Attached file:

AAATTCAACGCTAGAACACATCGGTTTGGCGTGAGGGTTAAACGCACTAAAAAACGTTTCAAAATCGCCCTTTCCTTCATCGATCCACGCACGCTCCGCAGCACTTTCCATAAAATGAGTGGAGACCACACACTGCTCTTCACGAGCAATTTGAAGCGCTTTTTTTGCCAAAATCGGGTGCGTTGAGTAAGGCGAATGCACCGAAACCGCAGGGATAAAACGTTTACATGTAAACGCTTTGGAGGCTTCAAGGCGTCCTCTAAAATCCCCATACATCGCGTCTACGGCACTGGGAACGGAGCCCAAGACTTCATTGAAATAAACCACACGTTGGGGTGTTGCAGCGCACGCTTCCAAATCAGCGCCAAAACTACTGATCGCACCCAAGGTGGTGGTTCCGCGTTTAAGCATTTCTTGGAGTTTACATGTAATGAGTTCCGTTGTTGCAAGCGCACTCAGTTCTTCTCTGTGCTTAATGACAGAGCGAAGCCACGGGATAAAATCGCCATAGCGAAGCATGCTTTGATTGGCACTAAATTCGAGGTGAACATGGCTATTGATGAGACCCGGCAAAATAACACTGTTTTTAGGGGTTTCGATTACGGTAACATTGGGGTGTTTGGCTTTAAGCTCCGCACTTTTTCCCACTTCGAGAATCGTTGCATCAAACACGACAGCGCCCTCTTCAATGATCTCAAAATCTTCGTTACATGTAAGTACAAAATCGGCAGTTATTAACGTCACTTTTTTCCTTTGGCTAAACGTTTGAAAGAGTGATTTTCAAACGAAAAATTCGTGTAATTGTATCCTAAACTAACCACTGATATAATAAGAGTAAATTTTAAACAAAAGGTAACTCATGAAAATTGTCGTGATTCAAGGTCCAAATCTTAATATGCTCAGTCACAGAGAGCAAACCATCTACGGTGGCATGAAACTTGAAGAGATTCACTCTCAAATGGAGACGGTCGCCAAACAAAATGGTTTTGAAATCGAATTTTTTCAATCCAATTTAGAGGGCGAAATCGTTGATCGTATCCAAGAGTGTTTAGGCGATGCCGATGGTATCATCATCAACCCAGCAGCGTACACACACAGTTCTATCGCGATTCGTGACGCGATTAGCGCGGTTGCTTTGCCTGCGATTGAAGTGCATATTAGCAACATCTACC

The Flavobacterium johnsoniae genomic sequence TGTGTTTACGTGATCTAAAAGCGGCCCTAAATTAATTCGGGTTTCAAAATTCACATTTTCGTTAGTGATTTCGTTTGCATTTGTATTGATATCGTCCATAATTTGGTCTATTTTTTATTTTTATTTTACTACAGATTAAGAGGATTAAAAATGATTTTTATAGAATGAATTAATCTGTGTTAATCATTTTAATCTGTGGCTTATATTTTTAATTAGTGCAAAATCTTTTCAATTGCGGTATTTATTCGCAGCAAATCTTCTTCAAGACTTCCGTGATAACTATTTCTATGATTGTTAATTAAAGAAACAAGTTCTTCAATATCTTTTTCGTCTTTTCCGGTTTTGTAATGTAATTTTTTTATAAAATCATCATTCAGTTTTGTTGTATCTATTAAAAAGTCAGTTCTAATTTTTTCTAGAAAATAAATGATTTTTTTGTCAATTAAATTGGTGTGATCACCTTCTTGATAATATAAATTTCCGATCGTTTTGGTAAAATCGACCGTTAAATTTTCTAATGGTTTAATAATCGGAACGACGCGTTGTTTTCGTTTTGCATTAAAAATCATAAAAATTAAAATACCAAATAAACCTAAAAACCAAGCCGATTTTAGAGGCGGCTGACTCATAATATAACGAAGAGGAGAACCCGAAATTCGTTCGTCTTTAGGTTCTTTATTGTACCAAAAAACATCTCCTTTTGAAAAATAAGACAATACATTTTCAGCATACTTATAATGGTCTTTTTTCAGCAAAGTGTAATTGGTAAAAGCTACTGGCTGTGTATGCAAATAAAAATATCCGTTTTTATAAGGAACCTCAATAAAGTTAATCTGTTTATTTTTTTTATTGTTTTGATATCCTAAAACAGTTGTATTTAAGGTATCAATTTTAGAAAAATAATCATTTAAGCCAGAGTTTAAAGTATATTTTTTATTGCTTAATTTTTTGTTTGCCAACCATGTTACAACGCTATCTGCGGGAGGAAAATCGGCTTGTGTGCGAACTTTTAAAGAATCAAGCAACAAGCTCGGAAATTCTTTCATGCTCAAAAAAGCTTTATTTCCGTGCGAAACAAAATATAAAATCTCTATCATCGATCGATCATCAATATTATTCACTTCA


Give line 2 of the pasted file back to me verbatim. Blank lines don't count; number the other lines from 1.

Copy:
The Flavobacterium johnsoniae genomic sequence TGTGTTTACGTGATCTAAAAGCGGCCCTAAATTAATTCGGGTTTCAAAATTCACATTTTCGTTAGTGATTTCGTTTGCATTTGTATTGATATCGTCCATAATTTGGTCTATTTTTTATTTTTATTTTACTACAGATTAAGAGGATTAAAAATGATTTTTATAGAATGAATTAATCTGTGTTAATCATTTTAATCTGTGGCTTATATTTTTAATTAGTGCAAAATCTTTTCAATTGCGGTATTTATTCGCAGCAAATCTTCTTCAAGACTTCCGTGATAACTATTTCTATGATTGTTAATTAAAGAAACAAGTTCTTCAATATCTTTTTCGTCTTTTCCGGTTTTGTAATGTAATTTTTTTATAAAATCATCATTCAGTTTTGTTGTATCTATTAAAAAGTCAGTTCTAATTTTTTCTAGAAAATAAATGATTTTTTTGTCAATTAAATTGGTGTGATCACCTTCTTGATAATATAAATTTCCGATCGTTTTGGTAAAATCGACCGTTAAATTTTCTAATGGTTTAATAATCGGAACGACGCGTTGTTTTCGTTTTGCATTAAAAATCATAAAAATTAAAATACCAAATAAACCTAAAAACCAAGCCGATTTTAGAGGCGGCTGACTCATAATATAACGAAGAGGAGAACCCGAAATTCGTTCGTCTTTAGGTTCTTTATTGTACCAAAAAACATCTCCTTTTGAAAAATAAGACAATACATTTTCAGCATACTTATAATGGTCTTTTTTCAGCAAAGTGTAATTGGTAAAAGCTACTGGCTGTGTATGCAAATAAAAATATCCGTTTTTATAAGGAACCTCAATAAAGTTAATCTGTTTATTTTTTTTATTGTTTTGATATCCTAAAACAGTTGTATTTAAGGTATCAATTTTAGAAAAATAATCATTTAAGCCAGAGTTTAAAGTATATTTTTTATTGCTTAATTTTTTGTTTGCCAACCATGTTACAACGCTATCTGCGGGAGGAAAATCGGCTTGTGTGCGAACTTTTAAAGAATCAAGCAACAAGCTCGGAAATTCTTTCATGCTCAAAAAAGCTTTATTTCCGTGCGAAACAAAATATAAAATCTCTATCATCGATCGATCATCAATATTATTCACTTCA